It’s an approach that is paying off: Christian Dior has guaranteed to buy all of her rose and jasmine crop. This quality is key to Grasse’s ongoing success but so are its plans for tight-knit industrial clusters that will help the town stand united in the face of cheaper overseas competition. Han-Paul Bodifée is president of the local Pôle de Compétitivité cluster of perfumers, known by its acronym, pass. Since 2005, this body has been helping smaller regions co-ordinate and secure funding for research.

“We are also here to help our members to navigate complicated rules and regulations and to defend the perfume industry,” says Bodifée, a Dutch-born chemical engineer. Bodifée is also president of asfo-Grasse, a body that offers advice and training to the region’s perfume industry employees. With this kind of infrastructure, top-quality raw materials and cutting-edge research, Grasse looks set to maintain its leading role in the perfume market. But its trump card will be its savoir faire. It continues to seduce talent. “I travelled here from the suburbs of Osaka in order to learn,” says Satoe Tanaka, a Japanese trainee nose at asfo, in her now-fluent French. “Perfume is my passion, so it is important for my career that I spend some time here in Grasse.”

Three Grasse perfumers

  1. Fragonard
    Established in 1926 and now run by the founder’s great granddaughters. Its factory and boutique tower over Grasse.
  2. Galimard
    Traces its roots back to 1747. Originally a tannery that diversified, like many others, into scented oils for leather goods and then perfumery.
  3. Molinard
    Founded in 1849. Counted Queen Victoria as an early client. Creator of “Habanita”, a women’s scent launched in 1921 that remains iconic to this day.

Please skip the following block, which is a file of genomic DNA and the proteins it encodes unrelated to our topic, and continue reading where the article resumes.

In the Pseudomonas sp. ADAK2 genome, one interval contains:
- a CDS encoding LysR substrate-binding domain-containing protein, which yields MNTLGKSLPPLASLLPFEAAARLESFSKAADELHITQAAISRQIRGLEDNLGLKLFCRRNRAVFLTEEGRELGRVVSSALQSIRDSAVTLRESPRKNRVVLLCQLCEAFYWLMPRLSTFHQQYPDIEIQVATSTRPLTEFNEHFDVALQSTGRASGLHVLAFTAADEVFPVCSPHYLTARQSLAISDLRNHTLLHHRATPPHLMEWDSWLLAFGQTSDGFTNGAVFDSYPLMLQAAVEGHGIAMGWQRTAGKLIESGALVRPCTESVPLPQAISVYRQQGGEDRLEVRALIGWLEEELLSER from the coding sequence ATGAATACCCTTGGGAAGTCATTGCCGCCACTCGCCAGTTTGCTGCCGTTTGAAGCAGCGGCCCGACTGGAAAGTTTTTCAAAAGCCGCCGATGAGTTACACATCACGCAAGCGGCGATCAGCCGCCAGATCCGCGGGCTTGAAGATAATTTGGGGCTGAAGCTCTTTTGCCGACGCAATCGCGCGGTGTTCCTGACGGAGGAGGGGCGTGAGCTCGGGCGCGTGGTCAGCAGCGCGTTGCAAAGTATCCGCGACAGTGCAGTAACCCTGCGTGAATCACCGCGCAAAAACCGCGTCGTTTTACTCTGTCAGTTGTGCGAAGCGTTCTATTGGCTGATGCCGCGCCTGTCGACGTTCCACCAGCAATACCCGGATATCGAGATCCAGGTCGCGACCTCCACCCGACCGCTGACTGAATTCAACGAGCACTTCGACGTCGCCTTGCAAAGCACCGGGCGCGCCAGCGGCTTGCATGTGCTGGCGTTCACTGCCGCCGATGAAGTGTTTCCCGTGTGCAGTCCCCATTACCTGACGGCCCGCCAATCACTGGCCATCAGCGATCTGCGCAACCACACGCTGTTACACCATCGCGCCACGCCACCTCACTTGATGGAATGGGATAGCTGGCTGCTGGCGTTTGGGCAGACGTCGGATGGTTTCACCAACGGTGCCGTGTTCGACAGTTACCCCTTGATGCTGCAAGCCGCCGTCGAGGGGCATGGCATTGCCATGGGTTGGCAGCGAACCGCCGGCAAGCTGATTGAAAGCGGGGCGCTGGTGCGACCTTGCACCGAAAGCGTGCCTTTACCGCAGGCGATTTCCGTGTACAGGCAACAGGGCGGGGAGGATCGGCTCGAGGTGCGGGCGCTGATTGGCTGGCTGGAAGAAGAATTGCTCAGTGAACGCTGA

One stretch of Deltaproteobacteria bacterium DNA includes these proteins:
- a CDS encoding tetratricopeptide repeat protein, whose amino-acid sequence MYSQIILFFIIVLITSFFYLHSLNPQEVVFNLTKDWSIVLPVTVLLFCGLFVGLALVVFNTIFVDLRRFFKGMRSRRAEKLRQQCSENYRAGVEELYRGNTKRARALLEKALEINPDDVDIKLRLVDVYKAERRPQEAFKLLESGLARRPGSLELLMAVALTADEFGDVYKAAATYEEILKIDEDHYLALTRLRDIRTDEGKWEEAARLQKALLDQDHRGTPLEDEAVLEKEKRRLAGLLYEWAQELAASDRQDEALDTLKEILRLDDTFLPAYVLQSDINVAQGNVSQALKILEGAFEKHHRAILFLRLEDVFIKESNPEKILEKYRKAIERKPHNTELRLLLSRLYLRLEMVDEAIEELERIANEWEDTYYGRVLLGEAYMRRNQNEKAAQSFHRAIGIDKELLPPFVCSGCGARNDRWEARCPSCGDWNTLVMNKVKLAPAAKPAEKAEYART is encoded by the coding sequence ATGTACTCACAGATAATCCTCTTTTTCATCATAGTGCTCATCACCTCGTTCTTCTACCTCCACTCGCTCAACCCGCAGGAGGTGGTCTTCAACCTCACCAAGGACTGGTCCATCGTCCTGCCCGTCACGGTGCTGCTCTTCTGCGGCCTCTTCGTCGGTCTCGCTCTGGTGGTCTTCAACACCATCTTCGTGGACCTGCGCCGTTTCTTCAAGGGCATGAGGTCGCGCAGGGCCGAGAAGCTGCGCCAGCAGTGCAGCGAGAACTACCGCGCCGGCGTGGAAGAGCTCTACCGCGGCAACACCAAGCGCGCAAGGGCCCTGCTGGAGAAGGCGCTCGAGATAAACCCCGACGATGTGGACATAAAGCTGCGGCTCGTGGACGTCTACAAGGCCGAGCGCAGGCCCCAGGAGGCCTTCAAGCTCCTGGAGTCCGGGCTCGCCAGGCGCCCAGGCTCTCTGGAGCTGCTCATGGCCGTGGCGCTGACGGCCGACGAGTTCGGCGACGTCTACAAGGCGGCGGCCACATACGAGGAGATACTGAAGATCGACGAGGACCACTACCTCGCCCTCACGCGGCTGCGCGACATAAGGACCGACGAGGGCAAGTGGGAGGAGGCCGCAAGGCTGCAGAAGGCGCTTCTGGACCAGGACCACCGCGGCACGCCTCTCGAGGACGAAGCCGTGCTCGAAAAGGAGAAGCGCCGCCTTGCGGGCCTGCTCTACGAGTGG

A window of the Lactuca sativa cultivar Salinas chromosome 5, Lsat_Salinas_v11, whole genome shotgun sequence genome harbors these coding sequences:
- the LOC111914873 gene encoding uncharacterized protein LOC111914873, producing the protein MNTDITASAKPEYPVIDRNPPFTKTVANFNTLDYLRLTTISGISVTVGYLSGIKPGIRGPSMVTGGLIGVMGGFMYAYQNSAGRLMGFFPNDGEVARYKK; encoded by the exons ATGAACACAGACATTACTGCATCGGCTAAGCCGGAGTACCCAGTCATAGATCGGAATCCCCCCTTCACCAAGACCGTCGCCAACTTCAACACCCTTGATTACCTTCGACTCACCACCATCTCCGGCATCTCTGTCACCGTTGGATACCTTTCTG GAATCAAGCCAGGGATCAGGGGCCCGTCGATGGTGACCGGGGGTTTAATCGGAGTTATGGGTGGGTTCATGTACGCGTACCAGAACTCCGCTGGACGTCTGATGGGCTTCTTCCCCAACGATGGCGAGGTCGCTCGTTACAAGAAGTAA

The art of nose

Emilie Bouge



Grasse-born Emilie Bouge, perfumer with Charabot, tells us about being a “nose”.

Monocle: What does a “nose” actually do?
Emilie Bouge: I prefer the word “perfumer” to “nose”. Our job is not just to smell things. We use materials to create an emotional response from the end user.

M: What attracted you?
EB: I am the fourth generation in my family to work in perfumery. I had a strong interest from an early age.

M: Do you do anything special to take care of your nose?
EB: When we sniff dozens of different products the nose can get confused, so to “reset” it some people sniff coffee beans but I tend to smell a part of my skin that has had no perfume applied to it. The inside of my elbow works well.

M: Do you enjoy being a part of the Grasse perfumers’ community?
EB: Yes. There’s a great atmosphere here and a very local feel. What I like most is that there’s very little sense of rivalry among us. I’m happy here, and I’m optimistic about our future.

Petal power: a year of Grasse blooms

February: mimosa
Character: powdery, floral
Found in: “Champs-Elysées” by Guerlain.

March: violet leaves
Character: warm, green
Found in: “Bleu” by Chanel

April: orange blossom
Character: bitter, citrus
Found in: “Hypnotic Poison – Eau Secrète” by Christian Dior

May: rose
Character: sweet, spicy
Found in: “Parisienne” by Yves Saint Laurent

June: white narcissus
Character: mellow, sweet
Found in: “Beautiful” by Estée Lauder

July: lavender
Character: fresh, herbaceous
Found in: “Eau d’Hermès” by Hermès

August, September and October: jasmine
Character: creamy, warm
Found in: “Coco Mademoiselle” by Chanel

All the right notes: five perfumes made in Grasse

  1. Caligna By L’Artisan Parfumeur
    Clary sage and jasmine make for an intriguing scent.
  2. VJK Vatnajökull By Gydja
    Made with pure glacial water from the Vatnajökull glacier in Iceland.
  3. Blood Oranges By Shay & Blue
    An invigorating citrus fragrance underpinned by fresh, natural, woody notes.
  4. Jour d’Hermès By Hermès
    The French ateliers combine a summery bouquet with hints of luxurious leather.
  5. Rose 31 By Le Labo
    The centifolia rose is enhanced by cedar and cumin in this playful fragrance.

Share on:






Go back: Contents



sign in to monocle

new to monocle?

Subscriptions start from £120.

Subscribe now





Monocle Radio


  • Meet the Writers